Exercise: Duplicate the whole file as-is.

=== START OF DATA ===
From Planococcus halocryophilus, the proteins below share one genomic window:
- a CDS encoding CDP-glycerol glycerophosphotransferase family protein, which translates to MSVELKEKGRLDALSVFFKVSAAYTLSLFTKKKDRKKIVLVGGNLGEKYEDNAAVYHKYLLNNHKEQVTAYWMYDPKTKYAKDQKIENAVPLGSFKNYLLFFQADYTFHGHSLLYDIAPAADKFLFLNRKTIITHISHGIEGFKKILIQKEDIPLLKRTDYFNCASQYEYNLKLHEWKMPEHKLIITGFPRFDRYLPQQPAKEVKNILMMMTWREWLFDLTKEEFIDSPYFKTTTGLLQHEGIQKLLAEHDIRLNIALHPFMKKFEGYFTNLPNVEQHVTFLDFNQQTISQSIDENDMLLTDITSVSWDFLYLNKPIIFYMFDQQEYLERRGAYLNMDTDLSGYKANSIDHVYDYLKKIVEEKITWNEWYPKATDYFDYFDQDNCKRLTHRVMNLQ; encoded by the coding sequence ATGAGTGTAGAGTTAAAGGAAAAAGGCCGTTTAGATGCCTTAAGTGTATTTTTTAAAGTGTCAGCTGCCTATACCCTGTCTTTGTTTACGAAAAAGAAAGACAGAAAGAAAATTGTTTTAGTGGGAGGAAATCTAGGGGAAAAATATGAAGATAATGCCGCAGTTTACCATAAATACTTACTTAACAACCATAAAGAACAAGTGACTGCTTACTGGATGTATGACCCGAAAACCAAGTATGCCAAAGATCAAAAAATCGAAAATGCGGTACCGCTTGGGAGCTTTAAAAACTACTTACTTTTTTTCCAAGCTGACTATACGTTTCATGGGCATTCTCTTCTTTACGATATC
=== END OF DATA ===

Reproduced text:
From Planococcus halocryophilus, the proteins below share one genomic window:
- a CDS encoding CDP-glycerol glycerophosphotransferase family protein, which translates to MSVELKEKGRLDALSVFFKVSAAYTLSLFTKKKDRKKIVLVGGNLGEKYEDNAAVYHKYLLNNHKEQVTAYWMYDPKTKYAKDQKIENAVPLGSFKNYLLFFQADYTFHGHSLLYDIAPAADKFLFLNRKTIITHISHGIEGFKKILIQKEDIPLLKRTDYFNCASQYEYNLKLHEWKMPEHKLIITGFPRFDRYLPQQPAKEVKNILMMMTWREWLFDLTKEEFIDSPYFKTTTGLLQHEGIQKLLAEHDIRLNIALHPFMKKFEGYFTNLPNVEQHVTFLDFNQQTISQSIDENDMLLTDITSVSWDFLYLNKPIIFYMFDQQEYLERRGAYLNMDTDLSGYKANSIDHVYDYLKKIVEEKITWNEWYPKATDYFDYFDQDNCKRLTHRVMNLQ; encoded by the coding sequence ATGAGTGTAGAGTTAAAGGAAAAAGGCCGTTTAGATGCCTTAAGTGTATTTTTTAAAGTGTCAGCTGCCTATACCCTGTCTTTGTTTACGAAAAAGAAAGACAGAAAGAAAATTGTTTTAGTGGGAGGAAATCTAGGGGAAAAATATGAAGATAATGCCGCAGTTTACCATAAATACTTACTTAACAACCATAAAGAACAAGTGACTGCTTACTGGATGTATGACCCGAAAACCAAGTATGCCAAAGATCAAAAAATCGAAAATGCGGTACCGCTTGGGAGCTTTAAAAACTACTTACTTTTTTTCCAAGCTGACTATACGTTTCATGGGCATTCTCTTCTTTACGATATC